In fact not only Haddo-Crowley but many of the other characters and settings are borrowed directly from life. Margaret’s studio is modelled on Kelly’s. Maugham and Kelly were regulars at a bar in Montparnasse called Le Chat Blanc, where local poets and artists congregated almost every evening. In the book this café becomes Le Chien Noir and many of its real-life habitués are coped into Maugham’s book with only slightly altered names. Maugham was notoriously sloppy about this, writing many of his stories almost directly from life and sometimes not even bothering to change people’s names – a habit which got him into trouble, particularly in the classic short stories from south-east Asia a generation later.

The main characters

I enjoy the old-fashioned way Maugham gives detailed, physical and psychological descriptions of his characters – unlike the modern style for fleeting, brief flashes, or having character revealed by dialogue. In Maugham every character is sat down, given a cup of tea, and thoroughly introduced to the reader.

I like the way they appear stiflingly conventional but often have unexpected aspects. We’re so culturally conditioned by Hollywood and advertising stereotypes to expect protagonists of dramas to beyoung, physically fit and good-looking protagonists that it’s a pleasure to go back before the domination of American advertising to be presented with characters who are far more diverse in age and quality. Who, en masse, bespeak an entirely different set of values. Here’s the hero, Arthur:

He was very tall and very thin. His frame had a Yorkshireman’s solidity, and his bones were massive. He missed being ungainly only through the serenity of his self-reliance. He had high cheek-bones and a long, lean face. His nose and mouth were large, and his skin was sallow. But there were two characteristics which fascinated her, an imposing strength of purpose and a singular capacity for suffering.

Margaret is the most stereotypical of the characters, being young and beautiful. But I still enjoyed the way the longest description of her occurs while she and Arthur are looking at a statue of a perfect young woman in the Louvre:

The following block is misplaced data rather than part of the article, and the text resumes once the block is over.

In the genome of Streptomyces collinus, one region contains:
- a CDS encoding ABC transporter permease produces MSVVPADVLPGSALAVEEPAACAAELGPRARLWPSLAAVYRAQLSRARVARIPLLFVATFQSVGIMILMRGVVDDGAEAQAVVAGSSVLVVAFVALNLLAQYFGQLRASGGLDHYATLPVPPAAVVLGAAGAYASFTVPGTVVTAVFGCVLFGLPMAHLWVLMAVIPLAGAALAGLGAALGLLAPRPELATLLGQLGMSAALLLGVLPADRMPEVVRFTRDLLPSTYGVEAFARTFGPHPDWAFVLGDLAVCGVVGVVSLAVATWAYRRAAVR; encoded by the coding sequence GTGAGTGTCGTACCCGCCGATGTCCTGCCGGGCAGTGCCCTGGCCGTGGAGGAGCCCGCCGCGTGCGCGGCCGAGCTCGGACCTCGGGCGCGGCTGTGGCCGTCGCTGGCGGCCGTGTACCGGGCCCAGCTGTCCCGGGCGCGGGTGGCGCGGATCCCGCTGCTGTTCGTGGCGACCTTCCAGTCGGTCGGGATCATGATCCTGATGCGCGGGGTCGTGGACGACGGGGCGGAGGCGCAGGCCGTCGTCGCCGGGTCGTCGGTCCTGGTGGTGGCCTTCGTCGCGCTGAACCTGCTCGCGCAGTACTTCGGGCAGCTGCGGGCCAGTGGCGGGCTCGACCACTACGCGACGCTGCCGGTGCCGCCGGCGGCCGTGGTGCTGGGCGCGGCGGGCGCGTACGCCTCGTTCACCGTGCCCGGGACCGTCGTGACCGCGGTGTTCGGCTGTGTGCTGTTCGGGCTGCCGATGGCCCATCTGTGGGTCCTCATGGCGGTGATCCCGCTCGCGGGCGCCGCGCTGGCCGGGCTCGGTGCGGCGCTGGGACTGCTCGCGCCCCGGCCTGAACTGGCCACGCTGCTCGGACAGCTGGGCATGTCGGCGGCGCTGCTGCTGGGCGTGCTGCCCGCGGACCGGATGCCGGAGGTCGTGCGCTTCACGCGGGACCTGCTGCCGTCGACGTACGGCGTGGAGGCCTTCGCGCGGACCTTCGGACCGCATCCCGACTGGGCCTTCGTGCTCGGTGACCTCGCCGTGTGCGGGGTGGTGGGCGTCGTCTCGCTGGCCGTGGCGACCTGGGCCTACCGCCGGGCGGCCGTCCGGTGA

In Arthur’s eyes Margaret had all the exquisite grace of the statue, and the same unconscious composure; and in her also breathed the spring odours of ineffable purity. Her features were chiselled with the clear and divine perfection of this Greek girl’s; her ears were as delicate and as finely wrought. The colour of her skin was so tender that it reminded you vaguely of all beautiful soft things, the radiance of sunset and the darkness of the night, the heart of roses and the depth of running water. The goddess’s hand was raised to her right shoulder, and Margaret’s hand was as small, as dainty, and as white.

Whereas here is Maugham’s meticulous description of the older Susie:

She was one of those plain women whose plainness does not matter. A gallant Frenchman had to her face called her a belle laide, and, far from denying the justness of his observation, she had been almost flattered. Her mouth was large, and she had little round bright eyes. Her skin was colourless and much disfigured by freckles. Her nose was long and thin. But her face was so kindly, her vivacity so attractive, that no one after ten minutes thought of her ugliness. You noticed then that her hair, though sprinkled with white, was pretty, and that her figure was exceedingly neat. She had good hands, very white and admirably formed, which she waved continually in the fervour of her gesticulation. Now that her means were adequate she took great pains with her dress, and her clothes, though they cost much more than she could afford, were always beautiful. Her taste was so great, her tact so sure, that she was able to make the most of herself. She was determined that if people called her ugly they should be forced in the same breath to confess that she was perfectly gowned.

And, a passage to make feminists explode with outrage pithily sums up the (cramped patriarchal) expectations of the era: